32.Parkash O, Iqbal R, Jafri F, et al. Frequency of poor quality of life and predictors of health related quality of life in cirrhosis at a tertiary care hospital Pakistan. BMC Res Notes 2012; 20:446.  Back to cited text no. 32
    
33.Saliba F, Ichai P, Levesque E, et al. Cirrhotic patients in the ICU: prognostic markers and outcome. Curr Opin Crit Care 2013; 19:154-160.  Back to cited text no. 33
    
34.Tu KH, Jenq CC, Tsai MH, et al. Outcome scoring systems for short-term prognosis in critically ill cirrhotic patients. Shock 2011; 36:445-450.  Back to cited text no. 34
    
35.Gines P, Schrier RW. Renal failure in cirrhosis. N Engl J Med 2009; 361:1279-1290.  Back to cited text no. 35
    
36.Pham PT, Pham PC, Rastogi A, et al. Review article: current management of renal dysfunction in the cirrhotic patient. Aliment Pharmacol Ther 2005; 21:949-961.  Back to cited text no. 36
    
37.Pan HC, Jenq CC, Tsai MH, et al. Risk models and scoring systems for predicting the prognosis in critically ill cirrhotic patients with acute kidney injury: a prospective validation study. PLoS One 2012; 7:e51094.  Back to cited text no. 37
    
38.Shaikh S, Ghani H, Memon S, et al. MELD era: is this time to replace the original Child-Pugh score in patients with decompensated cirrhosis of liver. J Coll Physicians Surg Pak 2010; 20:432-435.  Back to cited text no. 38
    
39.Shafiq F, Ijaz AU, Kashif MA, et al. Chronic liver disease related admissions and mortality pattern in medical ICU. Pak J Gastroenterol 2006; 20:72-74.  Back to cited text no. 39
    
40.Salerno F, Merli M, Cazzaniga M, et al. MELD score is better than Child-Pugh score in predicting 3-month survival of patients undergoing transjugular intrahepatic portosystemic shunt. J Hepatol 2002; 36:494-500.  Back to cited text no. 40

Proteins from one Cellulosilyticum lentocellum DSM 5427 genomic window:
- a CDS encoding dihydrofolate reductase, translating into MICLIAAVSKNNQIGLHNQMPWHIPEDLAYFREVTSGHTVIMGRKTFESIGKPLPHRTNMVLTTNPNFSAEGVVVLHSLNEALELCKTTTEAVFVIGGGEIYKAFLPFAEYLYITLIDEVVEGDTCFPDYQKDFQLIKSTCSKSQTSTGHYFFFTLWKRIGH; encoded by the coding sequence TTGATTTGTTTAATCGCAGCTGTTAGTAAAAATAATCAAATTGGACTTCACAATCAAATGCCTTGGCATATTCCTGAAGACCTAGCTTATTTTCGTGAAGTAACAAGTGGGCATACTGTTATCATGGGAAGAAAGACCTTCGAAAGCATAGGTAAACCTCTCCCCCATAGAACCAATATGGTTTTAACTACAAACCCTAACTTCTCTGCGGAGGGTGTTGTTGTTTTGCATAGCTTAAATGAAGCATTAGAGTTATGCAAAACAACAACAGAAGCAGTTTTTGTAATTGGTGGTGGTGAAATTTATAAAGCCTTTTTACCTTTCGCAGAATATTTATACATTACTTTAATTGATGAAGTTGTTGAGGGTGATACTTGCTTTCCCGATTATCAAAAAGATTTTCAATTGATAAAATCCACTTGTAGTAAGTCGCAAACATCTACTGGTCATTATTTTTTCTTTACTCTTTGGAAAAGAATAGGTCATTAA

41.Benedeto-Stojanov D, Nagorni A, Bjelakoviæ G, et al. The model for the end-stage liver disease and Child-Pugh score in predicting prognosis in patients with liver cirrhosis and esophageal variceal bleeding. Vojnosanit Pregl 2009; 66:724-728.  Back to cited text no. 41
    
42.Yu II, Abola PL. Predicting prognosis among cirrhotic patients: Child-Pugh versus Apache III versus MELD scoring systems. J Gastroenterol 2006; 2:19-24.  Back to cited text no. 42
    
43.Das V, Boelle P-Y, Galbois A, et al. Cirrhotic patients in the medical intensive care unit: early prognosis and long-term survival. Crit Care Med 2010; 38:2108-2116.  Back to cited text no. 43
    
44.Heuman DM, Abou-Assi SG, Habib A, et al. Persistent ascites and low serum sodium identify patients with cirrhosis and low MELD scores who are at high risk for early death. Hepatology 2004; 40:802-810.  Back to cited text no. 44
    


    Figures

  [Figure 1], [Figure 2]
 
 
    Tables

  [Table 1], [Table 2], [Table 3], [Table 4], [Table 5], [Table 6]


This article has been cited by
1 Prediction of Early Rebleeding and Mortality after Acute Esophageal Variceal Hemorrhage among Yemeni Patients in Major Hospitals—Sana’a
Arege Yahya Hunaysh
Open Journal of Gastroenterology. 2016; 06(08): 214
[Pubmed] | [DOI]



 

Top
 
 
  Search
 
Similar in PUBMED
   Search Pubmed for
   Search in Google Scholar for
 Related articles
Access Statistics
Email Alert *
Add to My List *
* Registration required (free)

 
  In this article
Abstract
Introduction
Patients and methods
Results
Discussion
Acknowledgements
References
Article Figures
Article Tables

 Article Access Statistics
    Viewed434    
    Printed16    
    Emailed0    
    PDF Downloaded56    
    Comments [Add]    
    Cited by others 1    

Recommend this journal


[TAG2]
[TAG3]
[TAG4]